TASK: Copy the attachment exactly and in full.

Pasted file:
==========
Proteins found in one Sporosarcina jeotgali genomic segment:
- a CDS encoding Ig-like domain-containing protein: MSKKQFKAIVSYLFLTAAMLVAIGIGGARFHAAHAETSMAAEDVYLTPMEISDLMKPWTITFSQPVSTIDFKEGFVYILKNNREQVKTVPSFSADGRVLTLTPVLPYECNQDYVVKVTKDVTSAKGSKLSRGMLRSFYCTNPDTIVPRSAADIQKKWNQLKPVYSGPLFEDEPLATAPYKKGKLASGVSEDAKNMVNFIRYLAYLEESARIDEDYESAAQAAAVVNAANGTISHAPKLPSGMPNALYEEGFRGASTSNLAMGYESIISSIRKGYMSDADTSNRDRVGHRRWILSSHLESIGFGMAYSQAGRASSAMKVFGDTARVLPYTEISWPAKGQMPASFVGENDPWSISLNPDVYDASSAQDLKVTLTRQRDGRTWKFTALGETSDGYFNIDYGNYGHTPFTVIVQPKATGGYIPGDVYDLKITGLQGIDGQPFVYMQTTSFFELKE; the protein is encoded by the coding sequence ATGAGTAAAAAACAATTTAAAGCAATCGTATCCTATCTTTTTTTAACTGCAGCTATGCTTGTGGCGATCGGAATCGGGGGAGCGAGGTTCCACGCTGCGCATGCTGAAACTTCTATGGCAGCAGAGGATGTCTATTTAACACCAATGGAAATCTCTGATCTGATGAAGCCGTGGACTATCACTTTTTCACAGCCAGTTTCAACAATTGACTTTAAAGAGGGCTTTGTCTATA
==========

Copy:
Proteins found in one Sporosarcina jeotgali genomic segment:
- a CDS encoding Ig-like domain-containing protein: MSKKQFKAIVSYLFLTAAMLVAIGIGGARFHAAHAETSMAAEDVYLTPMEISDLMKPWTITFSQPVSTIDFKEGFVYILKNNREQVKTVPSFSADGRVLTLTPVLPYECNQDYVVKVTKDVTSAKGSKLSRGMLRSFYCTNPDTIVPRSAADIQKKWNQLKPVYSGPLFEDEPLATAPYKKGKLASGVSEDAKNMVNFIRYLAYLEESARIDEDYESAAQAAAVVNAANGTISHAPKLPSGMPNALYEEGFRGASTSNLAMGYESIISSIRKGYMSDADTSNRDRVGHRRWILSSHLESIGFGMAYSQAGRASSAMKVFGDTARVLPYTEISWPAKGQMPASFVGENDPWSISLNPDVYDASSAQDLKVTLTRQRDGRTWKFTALGETSDGYFNIDYGNYGHTPFTVIVQPKATGGYIPGDVYDLKITGLQGIDGQPFVYMQTTSFFELKE; the protein is encoded by the coding sequence ATGAGTAAAAAACAATTTAAAGCAATCGTATCCTATCTTTTTTTAACTGCAGCTATGCTTGTGGCGATCGGAATCGGGGGAGCGAGGTTCCACGCTGCGCATGCTGAAACTTCTATGGCAGCAGAGGATGTCTATTTAACACCAATGGAAATCTCTGATCTGATGAAGCCGTGGACTATCACTTTTTCACAGCCAGTTTCAACAATTGACTTTAAAGAGGGCTTTGTCTATA